Here’s one of the more bizarre videos we’ve seen recently. Not for its content, which is a reasonable attempt at showing you how to change a tube, but because it features Lance Armstrong.
You’d think after being stripped of his seven Tour de France titles and other race wins, Armstrong woud be keeping his head down. He’s still the subject of several lawsuits and his testimony from one of them recently became public and implicated several prominent figures as being involved or aware of his doping.
But no, here’s Armstrong in bike mechanic mode, showing the world how to change a tube, courtesy of Outside magazine. We’d award Outside this week’s 'What Were They Thinking?' prize if US Airways hadn’t already hit it out of the ballpark for all time.
It's obvious what they were thinking, anyway: ‘Let’s get some publicity by doing a video with the man everyone loves to hate’. And here we are falling for it, so there’s that.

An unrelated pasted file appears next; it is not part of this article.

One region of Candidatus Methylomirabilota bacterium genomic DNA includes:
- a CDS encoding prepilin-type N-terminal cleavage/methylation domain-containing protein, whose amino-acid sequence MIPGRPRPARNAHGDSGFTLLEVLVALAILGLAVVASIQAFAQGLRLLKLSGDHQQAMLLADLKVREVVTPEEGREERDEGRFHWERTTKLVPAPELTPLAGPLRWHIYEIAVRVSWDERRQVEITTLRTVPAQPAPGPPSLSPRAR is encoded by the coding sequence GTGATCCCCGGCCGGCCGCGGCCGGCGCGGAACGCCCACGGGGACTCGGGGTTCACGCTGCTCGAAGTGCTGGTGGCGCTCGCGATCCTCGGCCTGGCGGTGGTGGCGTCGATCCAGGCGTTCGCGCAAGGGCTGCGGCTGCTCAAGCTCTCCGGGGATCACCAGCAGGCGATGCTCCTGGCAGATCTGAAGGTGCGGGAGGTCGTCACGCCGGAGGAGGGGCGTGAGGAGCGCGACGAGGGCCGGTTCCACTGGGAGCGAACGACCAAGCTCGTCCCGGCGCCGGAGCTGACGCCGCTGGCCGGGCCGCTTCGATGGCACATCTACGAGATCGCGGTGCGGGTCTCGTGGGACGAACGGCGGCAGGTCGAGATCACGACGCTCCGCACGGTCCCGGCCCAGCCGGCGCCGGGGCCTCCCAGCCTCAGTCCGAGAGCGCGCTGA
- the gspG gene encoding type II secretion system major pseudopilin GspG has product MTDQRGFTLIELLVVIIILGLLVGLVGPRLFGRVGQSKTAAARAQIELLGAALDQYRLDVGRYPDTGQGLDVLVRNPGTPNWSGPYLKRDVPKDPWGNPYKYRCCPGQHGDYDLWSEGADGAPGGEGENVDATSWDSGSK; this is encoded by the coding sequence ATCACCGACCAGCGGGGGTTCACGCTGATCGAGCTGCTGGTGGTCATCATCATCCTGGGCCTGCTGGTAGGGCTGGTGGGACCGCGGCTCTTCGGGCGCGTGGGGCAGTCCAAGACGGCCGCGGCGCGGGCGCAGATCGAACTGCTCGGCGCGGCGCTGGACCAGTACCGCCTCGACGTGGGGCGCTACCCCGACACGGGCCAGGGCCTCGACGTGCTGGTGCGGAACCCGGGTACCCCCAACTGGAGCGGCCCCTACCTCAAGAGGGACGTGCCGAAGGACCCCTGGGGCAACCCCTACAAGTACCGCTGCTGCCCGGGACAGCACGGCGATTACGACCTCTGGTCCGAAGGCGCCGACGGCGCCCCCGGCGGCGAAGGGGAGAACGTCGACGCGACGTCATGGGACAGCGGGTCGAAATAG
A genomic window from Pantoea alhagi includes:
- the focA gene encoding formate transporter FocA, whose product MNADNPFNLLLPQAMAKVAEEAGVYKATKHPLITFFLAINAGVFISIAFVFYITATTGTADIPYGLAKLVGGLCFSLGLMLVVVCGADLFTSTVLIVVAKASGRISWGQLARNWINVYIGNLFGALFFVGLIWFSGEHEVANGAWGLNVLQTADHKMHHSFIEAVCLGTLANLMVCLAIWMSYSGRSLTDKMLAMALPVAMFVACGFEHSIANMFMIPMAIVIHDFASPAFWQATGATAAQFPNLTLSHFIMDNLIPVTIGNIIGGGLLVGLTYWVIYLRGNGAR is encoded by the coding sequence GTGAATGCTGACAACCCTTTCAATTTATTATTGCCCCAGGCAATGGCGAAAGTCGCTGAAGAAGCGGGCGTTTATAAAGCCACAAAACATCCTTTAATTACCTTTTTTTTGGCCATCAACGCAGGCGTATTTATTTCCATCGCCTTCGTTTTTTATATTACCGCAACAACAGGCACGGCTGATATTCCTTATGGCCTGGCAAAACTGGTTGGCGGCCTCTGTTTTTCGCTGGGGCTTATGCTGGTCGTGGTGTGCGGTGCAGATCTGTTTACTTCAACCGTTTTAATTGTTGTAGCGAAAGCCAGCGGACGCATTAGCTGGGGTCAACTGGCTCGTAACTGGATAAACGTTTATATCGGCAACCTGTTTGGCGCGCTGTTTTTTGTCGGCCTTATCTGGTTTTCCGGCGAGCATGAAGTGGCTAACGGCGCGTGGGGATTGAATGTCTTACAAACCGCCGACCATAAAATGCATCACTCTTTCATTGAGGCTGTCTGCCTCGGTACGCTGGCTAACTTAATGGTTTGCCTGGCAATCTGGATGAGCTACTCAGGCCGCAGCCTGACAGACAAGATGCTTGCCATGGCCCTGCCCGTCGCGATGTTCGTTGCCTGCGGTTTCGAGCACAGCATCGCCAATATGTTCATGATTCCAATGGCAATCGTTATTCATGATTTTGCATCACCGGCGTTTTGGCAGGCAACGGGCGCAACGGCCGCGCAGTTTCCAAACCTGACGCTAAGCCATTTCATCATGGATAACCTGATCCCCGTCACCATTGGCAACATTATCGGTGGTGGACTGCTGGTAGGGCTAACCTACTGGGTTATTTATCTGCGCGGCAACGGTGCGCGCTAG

Twitter reactions to the video have been darkly funny.
Blogger the Broom Wagon @broomwagonblog said: “Surely Lance is fixing punctured tubes now, not simply throwing in a new one every time. Every $ counts.”
ESPN writer Bonnie D. Ford @Bonnie_D_Ford said: "Next installment: How to fix the last 20 years."
CBS Sports producer Charlie @charolyn_ said: “Good heavens... more hot air? Guess barista job is out. #beans"
Our official grumpy Northerner, John has been riding bikes for over 30 years since discovering as an uncoordinated teen that a sport could be fun if it didn't require you to catch a ball or get in the way of a hulking prop forward.
Road touring was followed by mountain biking and a career racing in the mud that was as brief as it was unsuccessful.
Somewhere along the line came the discovery that he could string a few words together, followed by the even more remarkable discovery that people were mug enough to pay for this rather than expecting him to do an honest day's work. He's pretty certain he's worked for even more bike publications than Mat Brett.
The inevitable 30-something MAMIL transition saw him shift to skinny tyres and these days he lives in Cambridge where the lack of hills is more than made up for by the headwinds.